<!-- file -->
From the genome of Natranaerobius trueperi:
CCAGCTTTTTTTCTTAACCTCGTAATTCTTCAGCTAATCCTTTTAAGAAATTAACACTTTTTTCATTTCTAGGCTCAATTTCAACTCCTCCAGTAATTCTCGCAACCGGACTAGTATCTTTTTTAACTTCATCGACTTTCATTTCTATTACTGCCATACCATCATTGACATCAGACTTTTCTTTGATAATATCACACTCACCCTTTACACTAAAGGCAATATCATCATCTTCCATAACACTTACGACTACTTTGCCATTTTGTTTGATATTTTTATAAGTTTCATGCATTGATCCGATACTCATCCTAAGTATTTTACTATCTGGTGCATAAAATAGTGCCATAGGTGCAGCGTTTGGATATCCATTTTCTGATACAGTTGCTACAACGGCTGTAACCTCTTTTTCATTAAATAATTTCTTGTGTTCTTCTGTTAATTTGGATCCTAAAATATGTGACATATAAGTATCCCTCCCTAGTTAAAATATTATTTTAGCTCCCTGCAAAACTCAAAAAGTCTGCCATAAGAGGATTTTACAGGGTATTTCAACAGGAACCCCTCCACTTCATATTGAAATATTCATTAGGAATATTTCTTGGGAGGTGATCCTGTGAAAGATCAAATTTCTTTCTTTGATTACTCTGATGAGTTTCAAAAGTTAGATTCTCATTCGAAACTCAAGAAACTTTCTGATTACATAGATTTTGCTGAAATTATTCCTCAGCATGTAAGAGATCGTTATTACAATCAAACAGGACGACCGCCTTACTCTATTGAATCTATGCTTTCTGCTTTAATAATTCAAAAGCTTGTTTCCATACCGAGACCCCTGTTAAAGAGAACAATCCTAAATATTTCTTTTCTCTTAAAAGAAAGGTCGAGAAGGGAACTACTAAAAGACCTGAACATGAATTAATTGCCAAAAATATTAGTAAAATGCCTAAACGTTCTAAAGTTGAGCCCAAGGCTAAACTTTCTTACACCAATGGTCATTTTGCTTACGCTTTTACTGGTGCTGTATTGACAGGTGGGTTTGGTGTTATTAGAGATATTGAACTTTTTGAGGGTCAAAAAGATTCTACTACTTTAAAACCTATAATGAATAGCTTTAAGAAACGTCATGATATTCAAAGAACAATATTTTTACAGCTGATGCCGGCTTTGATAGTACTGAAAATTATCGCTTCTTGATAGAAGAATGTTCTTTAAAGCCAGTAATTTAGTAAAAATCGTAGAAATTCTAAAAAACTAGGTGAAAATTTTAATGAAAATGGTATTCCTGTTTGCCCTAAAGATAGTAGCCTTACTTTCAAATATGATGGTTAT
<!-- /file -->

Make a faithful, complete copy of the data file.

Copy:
From the genome of Natranaerobius trueperi:
CCAGCTTTTTTTCTTAACCTCGTAATTCTTCAGCTAATCCTTTTAAGAAATTAACACTTTTTTCATTTCTAGGCTCAATTTCAACTCCTCCAGTAATTCTCGCAACCGGACTAGTATCTTTTTTAACTTCATCGACTTTCATTTCTATTACTGCCATACCATCATTGACATCAGACTTTTCTTTGATAATATCACACTCACCCTTTACACTAAAGGCAATATCATCATCTTCCATAACACTTACGACTACTTTGCCATTTTGTTTGATATTTTTATAAGTTTCATGCATTGATCCGATACTCATCCTAAGTATTTTACTATCTGGTGCATAAAATAGTGCCATAGGTGCAGCGTTTGGATATCCATTTTCTGATACAGTTGCTACAACGGCTGTAACCTCTTTTTCATTAAATAATTTCTTGTGTTCTTCTGTTAATTTGGATCCTAAAATATGTGACATATAAGTATCCCTCCCTAGTTAAAATATTATTTTAGCTCCCTGCAAAACTCAAAAAGTCTGCCATAAGAGGATTTTACAGGGTATTTCAACAGGAACCCCTCCACTTCATATTGAAATATTCATTAGGAATATTTCTTGGGAGGTGATCCTGTGAAAGATCAAATTTCTTTCTTTGATTACTCTGATGAGTTTCAAAAGTTAGATTCTCATTCGAAACTCAAGAAACTTTCTGATTACATAGATTTTGCTGAAATTATTCCTCAGCATGTAAGAGATCGTTATTACAATCAAACAGGACGACCGCCTTACTCTATTGAATCTATGCTTTCTGCTTTAATAATTCAAAAGCTTGTTTCCATACCGAGACCCCTGTTAAAGAGAACAATCCTAAATATTTCTTTTCTCTTAAAAGAAAGGTCGAGAAGGGAACTACTAAAAGACCTGAACATGAATTAATTGCCAAAAATATTAGTAAAATGCCTAAACGTTCTAAAGTTGAGCCCAAGGCTAAACTTTCTTACACCAATGGTCATTTTGCTTACGCTTTTACTGGTGCTGTATTGACAGGTGGGTTTGGTGTTATTAGAGATATTGAACTTTTTGAGGGTCAAAAAGATTCTACTACTTTAAAACCTATAATGAATAGCTTTAAGAAACGTCATGATATTCAAAGAACAATATTTTTACAGCTGATGCCGGCTTTGATAGTACTGAAAATTATCGCTTCTTGATAGAAGAATGTTCTTTAAAGCCAGTAATTTAGTAAAAATCGTAGAAATTCTAAAAAACTAGGTGAAAATTTTAATGAAAATGGTATTCCTGTTTGCCCTAAAGATAGTAGCCTTACTTTCAAATATGATGGTTAT